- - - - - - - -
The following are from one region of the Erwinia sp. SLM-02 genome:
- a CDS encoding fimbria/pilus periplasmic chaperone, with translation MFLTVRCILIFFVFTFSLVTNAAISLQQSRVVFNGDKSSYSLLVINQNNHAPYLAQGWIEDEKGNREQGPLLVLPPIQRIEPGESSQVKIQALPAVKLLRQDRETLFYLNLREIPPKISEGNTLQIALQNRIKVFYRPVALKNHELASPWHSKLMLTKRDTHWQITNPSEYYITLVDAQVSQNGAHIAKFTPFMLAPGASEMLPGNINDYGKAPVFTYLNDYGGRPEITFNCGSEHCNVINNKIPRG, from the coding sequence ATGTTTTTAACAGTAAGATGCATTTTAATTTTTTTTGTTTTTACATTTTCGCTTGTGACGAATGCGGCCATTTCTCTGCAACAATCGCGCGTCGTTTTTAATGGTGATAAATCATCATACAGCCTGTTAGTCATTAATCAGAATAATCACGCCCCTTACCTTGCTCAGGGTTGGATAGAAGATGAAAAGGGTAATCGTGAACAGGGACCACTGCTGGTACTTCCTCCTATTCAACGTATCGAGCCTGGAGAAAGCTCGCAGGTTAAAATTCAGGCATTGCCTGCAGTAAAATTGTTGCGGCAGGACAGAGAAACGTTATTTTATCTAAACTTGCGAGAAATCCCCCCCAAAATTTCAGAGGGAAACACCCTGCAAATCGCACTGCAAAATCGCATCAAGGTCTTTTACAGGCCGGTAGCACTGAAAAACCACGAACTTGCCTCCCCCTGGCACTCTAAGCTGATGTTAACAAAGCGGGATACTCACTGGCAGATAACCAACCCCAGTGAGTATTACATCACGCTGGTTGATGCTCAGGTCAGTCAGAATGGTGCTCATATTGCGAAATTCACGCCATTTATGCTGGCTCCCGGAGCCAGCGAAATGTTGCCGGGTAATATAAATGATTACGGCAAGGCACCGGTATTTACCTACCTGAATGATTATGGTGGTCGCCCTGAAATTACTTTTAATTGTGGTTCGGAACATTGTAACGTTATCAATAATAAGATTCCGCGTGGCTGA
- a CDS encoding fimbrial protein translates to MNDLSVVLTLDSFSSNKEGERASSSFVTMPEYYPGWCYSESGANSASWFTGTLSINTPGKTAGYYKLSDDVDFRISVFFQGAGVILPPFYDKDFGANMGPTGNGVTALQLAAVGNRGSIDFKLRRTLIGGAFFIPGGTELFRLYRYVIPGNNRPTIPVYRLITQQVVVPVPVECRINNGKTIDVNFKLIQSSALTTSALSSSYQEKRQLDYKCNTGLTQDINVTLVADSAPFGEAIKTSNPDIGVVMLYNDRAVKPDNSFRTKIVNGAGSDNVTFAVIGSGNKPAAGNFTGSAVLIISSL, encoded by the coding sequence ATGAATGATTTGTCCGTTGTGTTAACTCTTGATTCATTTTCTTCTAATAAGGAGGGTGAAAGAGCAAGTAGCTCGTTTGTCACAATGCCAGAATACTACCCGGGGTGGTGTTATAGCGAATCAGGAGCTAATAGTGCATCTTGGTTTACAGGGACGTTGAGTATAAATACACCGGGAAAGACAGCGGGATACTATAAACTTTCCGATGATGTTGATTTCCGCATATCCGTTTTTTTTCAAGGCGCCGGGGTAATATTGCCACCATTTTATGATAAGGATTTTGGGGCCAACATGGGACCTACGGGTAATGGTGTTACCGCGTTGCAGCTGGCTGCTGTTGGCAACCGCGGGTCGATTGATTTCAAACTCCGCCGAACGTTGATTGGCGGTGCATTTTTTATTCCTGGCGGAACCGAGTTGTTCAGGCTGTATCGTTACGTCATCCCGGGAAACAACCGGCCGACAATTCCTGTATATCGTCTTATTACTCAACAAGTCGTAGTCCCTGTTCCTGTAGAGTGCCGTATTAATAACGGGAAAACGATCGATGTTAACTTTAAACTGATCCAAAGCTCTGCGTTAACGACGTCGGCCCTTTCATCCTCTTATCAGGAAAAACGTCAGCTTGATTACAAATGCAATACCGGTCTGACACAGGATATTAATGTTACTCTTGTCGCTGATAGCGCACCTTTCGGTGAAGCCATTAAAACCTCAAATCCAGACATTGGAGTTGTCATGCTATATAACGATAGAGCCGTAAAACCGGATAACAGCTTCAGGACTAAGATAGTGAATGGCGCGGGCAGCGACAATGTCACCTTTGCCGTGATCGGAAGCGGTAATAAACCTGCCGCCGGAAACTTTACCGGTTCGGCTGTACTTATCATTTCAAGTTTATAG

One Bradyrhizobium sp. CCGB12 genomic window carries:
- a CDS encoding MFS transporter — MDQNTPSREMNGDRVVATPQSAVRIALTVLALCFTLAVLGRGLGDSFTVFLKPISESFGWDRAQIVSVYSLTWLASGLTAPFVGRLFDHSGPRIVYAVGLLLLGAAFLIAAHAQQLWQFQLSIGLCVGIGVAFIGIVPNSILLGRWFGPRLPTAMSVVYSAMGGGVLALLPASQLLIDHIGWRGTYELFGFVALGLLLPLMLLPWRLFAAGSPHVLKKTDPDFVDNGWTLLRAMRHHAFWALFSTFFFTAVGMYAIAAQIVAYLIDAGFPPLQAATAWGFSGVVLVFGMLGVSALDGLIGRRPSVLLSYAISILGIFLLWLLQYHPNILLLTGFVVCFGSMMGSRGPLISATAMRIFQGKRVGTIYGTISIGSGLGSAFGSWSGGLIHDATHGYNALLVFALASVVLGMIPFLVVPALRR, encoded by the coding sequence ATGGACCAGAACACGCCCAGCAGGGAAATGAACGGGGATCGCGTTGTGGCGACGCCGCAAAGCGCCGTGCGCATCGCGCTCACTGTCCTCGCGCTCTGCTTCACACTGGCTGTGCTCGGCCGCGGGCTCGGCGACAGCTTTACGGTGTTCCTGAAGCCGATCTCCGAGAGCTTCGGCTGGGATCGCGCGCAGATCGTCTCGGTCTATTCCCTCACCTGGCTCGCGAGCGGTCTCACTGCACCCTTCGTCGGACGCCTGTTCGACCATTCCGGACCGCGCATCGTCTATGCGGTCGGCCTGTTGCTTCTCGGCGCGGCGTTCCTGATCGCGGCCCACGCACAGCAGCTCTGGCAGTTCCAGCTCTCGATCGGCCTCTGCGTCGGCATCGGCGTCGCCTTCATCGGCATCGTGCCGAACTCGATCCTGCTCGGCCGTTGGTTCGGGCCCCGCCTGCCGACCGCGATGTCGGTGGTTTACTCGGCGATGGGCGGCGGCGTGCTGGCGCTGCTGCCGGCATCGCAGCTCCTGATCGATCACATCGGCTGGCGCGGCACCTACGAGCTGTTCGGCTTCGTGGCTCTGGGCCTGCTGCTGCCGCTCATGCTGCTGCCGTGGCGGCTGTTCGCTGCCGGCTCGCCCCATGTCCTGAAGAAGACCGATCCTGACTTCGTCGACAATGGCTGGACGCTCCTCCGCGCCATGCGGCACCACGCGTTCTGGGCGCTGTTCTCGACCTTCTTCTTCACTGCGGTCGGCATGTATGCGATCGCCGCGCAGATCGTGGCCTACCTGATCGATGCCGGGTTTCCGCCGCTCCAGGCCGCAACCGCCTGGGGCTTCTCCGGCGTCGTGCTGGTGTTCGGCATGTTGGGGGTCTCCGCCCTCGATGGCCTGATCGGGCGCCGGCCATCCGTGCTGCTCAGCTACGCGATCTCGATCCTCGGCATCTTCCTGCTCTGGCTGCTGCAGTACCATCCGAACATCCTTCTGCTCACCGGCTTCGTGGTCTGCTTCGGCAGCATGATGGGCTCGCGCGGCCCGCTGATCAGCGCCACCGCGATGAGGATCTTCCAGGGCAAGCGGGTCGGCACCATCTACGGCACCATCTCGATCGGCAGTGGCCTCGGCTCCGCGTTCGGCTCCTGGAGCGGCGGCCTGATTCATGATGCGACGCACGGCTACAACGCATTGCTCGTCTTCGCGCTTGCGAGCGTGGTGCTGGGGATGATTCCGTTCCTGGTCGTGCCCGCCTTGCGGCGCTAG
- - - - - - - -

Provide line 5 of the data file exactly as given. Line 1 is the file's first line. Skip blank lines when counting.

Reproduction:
- a CDS encoding MFS transporter — MDQNTPSREMNGDRVVATPQSAVRIALTVLALCFTLAVLGRGLGDSFTVFLKPISESFGWDRAQIVSVYSLTWLASGLTAPFVGRLFDHSGPRIVYAVGLLLLGAAFLIAAHAQQLWQFQLSIGLCVGIGVAFIGIVPNSILLGRWFGPRLPTAMSVVYSAMGGGVLALLPASQLLIDHIGWRGTYELFGFVALGLLLPLMLLPWRLFAAGSPHVLKKTDPDFVDNGWTLLRAMRHHAFWALFSTFFFTAVGMYAIAAQIVAYLIDAGFPPLQAATAWGFSGVVLVFGMLGVSALDGLIGRRPSVLLSYAISILGIFLLWLLQYHPNILLLTGFVVCFGSMMGSRGPLISATAMRIFQGKRVGTIYGTISIGSGLGSAFGSWSGGLIHDATHGYNALLVFALASVVLGMIPFLVVPALRR, encoded by the coding sequence ATGGACCAGAACACGCCCAGCAGGGAAATGAACGGGGATCGCGTTGTGGCGACGCCGCAAAGCGCCGTGCGCATCGCGCTCACTGTCCTCGCGCTCTGCTTCACACTGGCTGTGCTCGGCCGCGGGCTCGGCGACAGCTTTACGGTGTTCCTGAAGCCGATCTCCGAGAGCTTCGGCTGGGATCGCGCGCAGATCGTCTCGGTCTATTCCCTCACCTGGCTCGCGAGCGGTCTCACTGCACCCTTCGTCGGACGCCTGTTCGACCATTCCGGACCGCGCATCGTCTATGCGGTCGGCCTGTTGCTTCTCGGCGCGGCGTTCCTGATCGCGGCCCACGCACAGCAGCTCTGGCAGTTCCAGCTCTCGATCGGCCTCTGCGTCGGCATCGGCGTCGCCTTCATCGGCATCGTGCCGAACTCGATCCTGCTCGGCCGTTGGTTCGGGCCCCGCCTGCCGACCGCGATGTCGGTGGTTTACTCGGCGATGGGCGGCGGCGTGCTGGCGCTGCTGCCGGCATCGCAGCTCCTGATCGATCACATCGGCTGGCGCGGCACCTACGAGCTGTTCGGCTTCGTGGCTCTGGGCCTGCTGCTGCCGCTCATGCTGCTGCCGTGGCGGCTGTTCGCTGCCGGCTCGCCCCATGTCCTGAAGAAGACCGATCCTGACTTCGTCGACAATGGCTGGACGCTCCTCCGCGCCATGCGGCACCACGCGTTCTGGGCGCTGTTCTCGACCTTCTTCTTCACTGCGGTCGGCATGTATGCGATCGCCGCGCAGATCGTGGCCTACCTGATCGATGCCGGGTTTCCGCCGCTCCAGGCCGCAACCGCCTGGGGCTTCTCCGGCGTCGTGCTGGTGTTCGGCATGTTGGGGGTCTCCGCCCTCGATGGCCTGATCGGGCGCCGGCCATCCGTGCTGCTCAGCTACGCGATCTCGATCCTCGGCATCTTCCTGCTCTGGCTGCTGCAGTACCATCCGAACATCCTTCTGCTCACCGGCTTCGTGGTCTGCTTCGGCAGCATGATGGGCTCGCGCGGCCCGCTGATCAGCGCCACCGCGATGAGGATCTTCCAGGGCAAGCGGGTCGGCACCATCTACGGCACCATCTCGATCGGCAGTGGCCTCGGCTCCGCGTTCGGCTCCTGGAGCGGCGGCCTGATTCATGATGCGACGCACGGCTACAACGCATTGCTCGTCTTCGCGCTTGCGAGCGTGGTGCTGGGGATGATTCCGTTCCTGGTCGTGCCCGCCTTGCGGCGCTAG